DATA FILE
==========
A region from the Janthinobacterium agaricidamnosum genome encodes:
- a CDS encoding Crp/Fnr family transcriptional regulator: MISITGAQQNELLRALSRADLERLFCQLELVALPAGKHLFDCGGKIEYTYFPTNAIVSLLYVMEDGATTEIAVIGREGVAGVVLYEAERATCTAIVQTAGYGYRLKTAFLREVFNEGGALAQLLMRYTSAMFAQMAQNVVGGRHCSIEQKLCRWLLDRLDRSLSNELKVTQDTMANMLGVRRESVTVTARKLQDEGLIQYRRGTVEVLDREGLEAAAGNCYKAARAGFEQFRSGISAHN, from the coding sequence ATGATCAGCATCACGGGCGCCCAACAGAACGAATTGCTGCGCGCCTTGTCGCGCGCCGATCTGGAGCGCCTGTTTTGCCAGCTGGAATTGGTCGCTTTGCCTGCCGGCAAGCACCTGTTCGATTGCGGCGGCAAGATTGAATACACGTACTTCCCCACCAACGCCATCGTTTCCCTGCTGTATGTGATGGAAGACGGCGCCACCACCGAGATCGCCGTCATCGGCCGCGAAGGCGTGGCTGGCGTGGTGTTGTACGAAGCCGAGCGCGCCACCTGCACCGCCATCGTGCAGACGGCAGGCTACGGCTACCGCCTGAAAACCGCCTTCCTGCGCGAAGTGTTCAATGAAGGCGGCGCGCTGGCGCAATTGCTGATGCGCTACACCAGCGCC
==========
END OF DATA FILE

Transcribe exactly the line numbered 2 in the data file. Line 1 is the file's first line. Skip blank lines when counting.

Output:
- a CDS encoding Crp/Fnr family transcriptional regulator: MISITGAQQNELLRALSRADLERLFCQLELVALPAGKHLFDCGGKIEYTYFPTNAIVSLLYVMEDGATTEIAVIGREGVAGVVLYEAERATCTAIVQTAGYGYRLKTAFLREVFNEGGALAQLLMRYTSAMFAQMAQNVVGGRHCSIEQKLCRWLLDRLDRSLSNELKVTQDTMANMLGVRRESVTVTARKLQDEGLIQYRRGTVEVLDREGLEAAAGNCYKAARAGFEQFRSGISAHN, from the coding sequence ATGATCAGCATCACGGGCGCCCAACAGAACGAATTGCTGCGCGCCTTGTCGCGCGCCGATCTGGAGCGCCTGTTTTGCCAGCTGGAATTGGTCGCTTTGCCTGCCGGCAAGCACCTGTTCGATTGCGGCGGCAAGATTGAATACACGTACTTCCCCACCAACGCCATCGTTTCCCTGCTGTATGTGATGGAAGACGGCGCCACCACCGAGATCGCCGTCATCGGCCGCGAAGGCGTGGCTGGCGTGGTGTTGTACGAAGCCGAGCGCGCCACCTGCACCGCCATCGTGCAGACGGCAGGCTACGGCTACCGCCTGAAAACCGCCTTCCTGCGCGAAGTGTTCAATGAAGGCGGCGCGCTGGCGCAATTGCTGATGCGCTACACCAGCGCC